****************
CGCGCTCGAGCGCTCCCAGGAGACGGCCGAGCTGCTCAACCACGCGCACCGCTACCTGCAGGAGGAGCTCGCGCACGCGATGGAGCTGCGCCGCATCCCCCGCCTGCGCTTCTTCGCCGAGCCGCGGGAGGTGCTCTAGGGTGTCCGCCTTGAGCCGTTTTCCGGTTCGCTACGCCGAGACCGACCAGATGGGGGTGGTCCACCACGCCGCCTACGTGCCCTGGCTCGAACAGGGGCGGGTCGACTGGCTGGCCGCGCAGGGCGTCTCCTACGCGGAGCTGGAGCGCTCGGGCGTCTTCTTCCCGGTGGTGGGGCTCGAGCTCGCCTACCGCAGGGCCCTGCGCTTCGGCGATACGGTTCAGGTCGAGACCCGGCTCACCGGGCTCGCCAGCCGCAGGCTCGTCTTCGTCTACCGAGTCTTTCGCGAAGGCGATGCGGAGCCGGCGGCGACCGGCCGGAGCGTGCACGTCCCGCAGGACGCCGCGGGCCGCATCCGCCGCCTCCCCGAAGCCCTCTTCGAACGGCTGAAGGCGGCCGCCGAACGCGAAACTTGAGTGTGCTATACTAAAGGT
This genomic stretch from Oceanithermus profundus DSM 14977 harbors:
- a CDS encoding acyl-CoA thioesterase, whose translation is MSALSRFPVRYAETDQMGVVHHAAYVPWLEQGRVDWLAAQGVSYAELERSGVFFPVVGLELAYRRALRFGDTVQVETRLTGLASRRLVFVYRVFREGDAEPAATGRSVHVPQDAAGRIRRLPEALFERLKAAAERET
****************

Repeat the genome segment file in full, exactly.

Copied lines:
CGCGCTCGAGCGCTCCCAGGAGACGGCCGAGCTGCTCAACCACGCGCACCGCTACCTGCAGGAGGAGCTCGCGCACGCGATGGAGCTGCGCCGCATCCCCCGCCTGCGCTTCTTCGCCGAGCCGCGGGAGGTGCTCTAGGGTGTCCGCCTTGAGCCGTTTTCCGGTTCGCTACGCCGAGACCGACCAGATGGGGGTGGTCCACCACGCCGCCTACGTGCCCTGGCTCGAACAGGGGCGGGTCGACTGGCTGGCCGCGCAGGGCGTCTCCTACGCGGAGCTGGAGCGCTCGGGCGTCTTCTTCCCGGTGGTGGGGCTCGAGCTCGCCTACCGCAGGGCCCTGCGCTTCGGCGATACGGTTCAGGTCGAGACCCGGCTCACCGGGCTCGCCAGCCGCAGGCTCGTCTTCGTCTACCGAGTCTTTCGCGAAGGCGATGCGGAGCCGGCGGCGACCGGCCGGAGCGTGCACGTCCCGCAGGACGCCGCGGGCCGCATCCGCCGCCTCCCCGAAGCCCTCTTCGAACGGCTGAAGGCGGCCGCCGAACGCGAAACTTGAGTGTGCTATACTAAAGGT
This genomic stretch from Oceanithermus profundus DSM 14977 harbors:
- a CDS encoding acyl-CoA thioesterase, whose translation is MSALSRFPVRYAETDQMGVVHHAAYVPWLEQGRVDWLAAQGVSYAELERSGVFFPVVGLELAYRRALRFGDTVQVETRLTGLASRRLVFVYRVFREGDAEPAATGRSVHVPQDAAGRIRRLPEALFERLKAAAERET